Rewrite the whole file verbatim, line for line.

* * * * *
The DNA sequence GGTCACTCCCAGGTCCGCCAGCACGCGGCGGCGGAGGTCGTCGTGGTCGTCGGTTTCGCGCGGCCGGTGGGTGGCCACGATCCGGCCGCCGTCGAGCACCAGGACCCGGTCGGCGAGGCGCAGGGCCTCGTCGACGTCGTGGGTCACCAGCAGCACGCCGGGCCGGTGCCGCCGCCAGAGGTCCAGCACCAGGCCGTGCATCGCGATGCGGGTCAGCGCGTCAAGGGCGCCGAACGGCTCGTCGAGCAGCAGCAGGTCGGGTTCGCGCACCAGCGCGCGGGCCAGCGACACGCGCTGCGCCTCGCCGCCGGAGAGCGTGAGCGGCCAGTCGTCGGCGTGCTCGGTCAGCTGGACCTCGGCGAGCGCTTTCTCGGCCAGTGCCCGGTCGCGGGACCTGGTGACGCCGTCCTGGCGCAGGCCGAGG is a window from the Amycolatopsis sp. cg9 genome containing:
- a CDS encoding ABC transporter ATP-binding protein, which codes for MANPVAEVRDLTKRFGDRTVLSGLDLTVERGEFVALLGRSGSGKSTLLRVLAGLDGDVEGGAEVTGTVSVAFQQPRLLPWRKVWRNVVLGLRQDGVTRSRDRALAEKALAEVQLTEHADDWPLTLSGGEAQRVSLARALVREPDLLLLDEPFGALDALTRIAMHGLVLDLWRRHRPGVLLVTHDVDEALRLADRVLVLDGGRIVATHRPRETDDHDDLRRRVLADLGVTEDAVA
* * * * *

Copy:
The DNA sequence GGTCACTCCCAGGTCCGCCAGCACGCGGCGGCGGAGGTCGTCGTGGTCGTCGGTTTCGCGCGGCCGGTGGGTGGCCACGATCCGGCCGCCGTCGAGCACCAGGACCCGGTCGGCGAGGCGCAGGGCCTCGTCGACGTCGTGGGTCACCAGCAGCACGCCGGGCCGGTGCCGCCGCCAGAGGTCCAGCACCAGGCCGTGCATCGCGATGCGGGTCAGCGCGTCAAGGGCGCCGAACGGCTCGTCGAGCAGCAGCAGGTCGGGTTCGCGCACCAGCGCGCGGGCCAGCGACACGCGCTGCGCCTCGCCGCCGGAGAGCGTGAGCGGCCAGTCGTCGGCGTGCTCGGTCAGCTGGACCTCGGCGAGCGCTTTCTCGGCCAGTGCCCGGTCGCGGGACCTGGTGACGCCGTCCTGGCGCAGGCCGAGG is a window from the Amycolatopsis sp. cg9 genome containing:
- a CDS encoding ABC transporter ATP-binding protein, which codes for MANPVAEVRDLTKRFGDRTVLSGLDLTVERGEFVALLGRSGSGKSTLLRVLAGLDGDVEGGAEVTGTVSVAFQQPRLLPWRKVWRNVVLGLRQDGVTRSRDRALAEKALAEVQLTEHADDWPLTLSGGEAQRVSLARALVREPDLLLLDEPFGALDALTRIAMHGLVLDLWRRHRPGVLLVTHDVDEALRLADRVLVLDGGRIVATHRPRETDDHDDLRRRVLADLGVTEDAVA